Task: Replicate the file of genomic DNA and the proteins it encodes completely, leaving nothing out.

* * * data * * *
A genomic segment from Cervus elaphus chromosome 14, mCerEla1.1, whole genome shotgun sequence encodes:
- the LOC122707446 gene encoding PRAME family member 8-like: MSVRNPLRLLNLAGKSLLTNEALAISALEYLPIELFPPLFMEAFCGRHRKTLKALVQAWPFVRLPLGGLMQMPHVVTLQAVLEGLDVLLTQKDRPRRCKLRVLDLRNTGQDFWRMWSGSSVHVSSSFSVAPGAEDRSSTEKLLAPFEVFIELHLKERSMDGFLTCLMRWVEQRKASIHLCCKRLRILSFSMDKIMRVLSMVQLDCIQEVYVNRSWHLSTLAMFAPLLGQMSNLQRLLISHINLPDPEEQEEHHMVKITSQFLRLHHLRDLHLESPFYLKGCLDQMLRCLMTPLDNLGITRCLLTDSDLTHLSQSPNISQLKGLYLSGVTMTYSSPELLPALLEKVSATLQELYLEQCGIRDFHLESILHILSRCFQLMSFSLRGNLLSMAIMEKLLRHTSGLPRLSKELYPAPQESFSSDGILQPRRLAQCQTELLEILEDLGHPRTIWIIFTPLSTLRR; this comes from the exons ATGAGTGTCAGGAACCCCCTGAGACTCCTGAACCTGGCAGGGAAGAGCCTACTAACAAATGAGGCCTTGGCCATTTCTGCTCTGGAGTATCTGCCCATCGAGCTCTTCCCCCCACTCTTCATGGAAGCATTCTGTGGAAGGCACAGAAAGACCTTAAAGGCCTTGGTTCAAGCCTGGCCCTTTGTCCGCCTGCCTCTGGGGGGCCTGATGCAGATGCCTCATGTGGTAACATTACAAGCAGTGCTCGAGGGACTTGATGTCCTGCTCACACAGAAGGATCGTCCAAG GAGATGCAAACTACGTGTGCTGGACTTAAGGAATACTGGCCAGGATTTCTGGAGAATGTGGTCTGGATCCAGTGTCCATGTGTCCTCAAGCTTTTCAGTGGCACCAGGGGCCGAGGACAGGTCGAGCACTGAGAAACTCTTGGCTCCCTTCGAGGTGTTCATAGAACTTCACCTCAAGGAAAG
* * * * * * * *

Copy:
A genomic segment from Cervus elaphus chromosome 14, mCerEla1.1, whole genome shotgun sequence encodes:
- the LOC122707446 gene encoding PRAME family member 8-like: MSVRNPLRLLNLAGKSLLTNEALAISALEYLPIELFPPLFMEAFCGRHRKTLKALVQAWPFVRLPLGGLMQMPHVVTLQAVLEGLDVLLTQKDRPRRCKLRVLDLRNTGQDFWRMWSGSSVHVSSSFSVAPGAEDRSSTEKLLAPFEVFIELHLKERSMDGFLTCLMRWVEQRKASIHLCCKRLRILSFSMDKIMRVLSMVQLDCIQEVYVNRSWHLSTLAMFAPLLGQMSNLQRLLISHINLPDPEEQEEHHMVKITSQFLRLHHLRDLHLESPFYLKGCLDQMLRCLMTPLDNLGITRCLLTDSDLTHLSQSPNISQLKGLYLSGVTMTYSSPELLPALLEKVSATLQELYLEQCGIRDFHLESILHILSRCFQLMSFSLRGNLLSMAIMEKLLRHTSGLPRLSKELYPAPQESFSSDGILQPRRLAQCQTELLEILEDLGHPRTIWIIFTPLSTLRR; this comes from the exons ATGAGTGTCAGGAACCCCCTGAGACTCCTGAACCTGGCAGGGAAGAGCCTACTAACAAATGAGGCCTTGGCCATTTCTGCTCTGGAGTATCTGCCCATCGAGCTCTTCCCCCCACTCTTCATGGAAGCATTCTGTGGAAGGCACAGAAAGACCTTAAAGGCCTTGGTTCAAGCCTGGCCCTTTGTCCGCCTGCCTCTGGGGGGCCTGATGCAGATGCCTCATGTGGTAACATTACAAGCAGTGCTCGAGGGACTTGATGTCCTGCTCACACAGAAGGATCGTCCAAG GAGATGCAAACTACGTGTGCTGGACTTAAGGAATACTGGCCAGGATTTCTGGAGAATGTGGTCTGGATCCAGTGTCCATGTGTCCTCAAGCTTTTCAGTGGCACCAGGGGCCGAGGACAGGTCGAGCACTGAGAAACTCTTGGCTCCCTTCGAGGTGTTCATAGAACTTCACCTCAAGGAAAG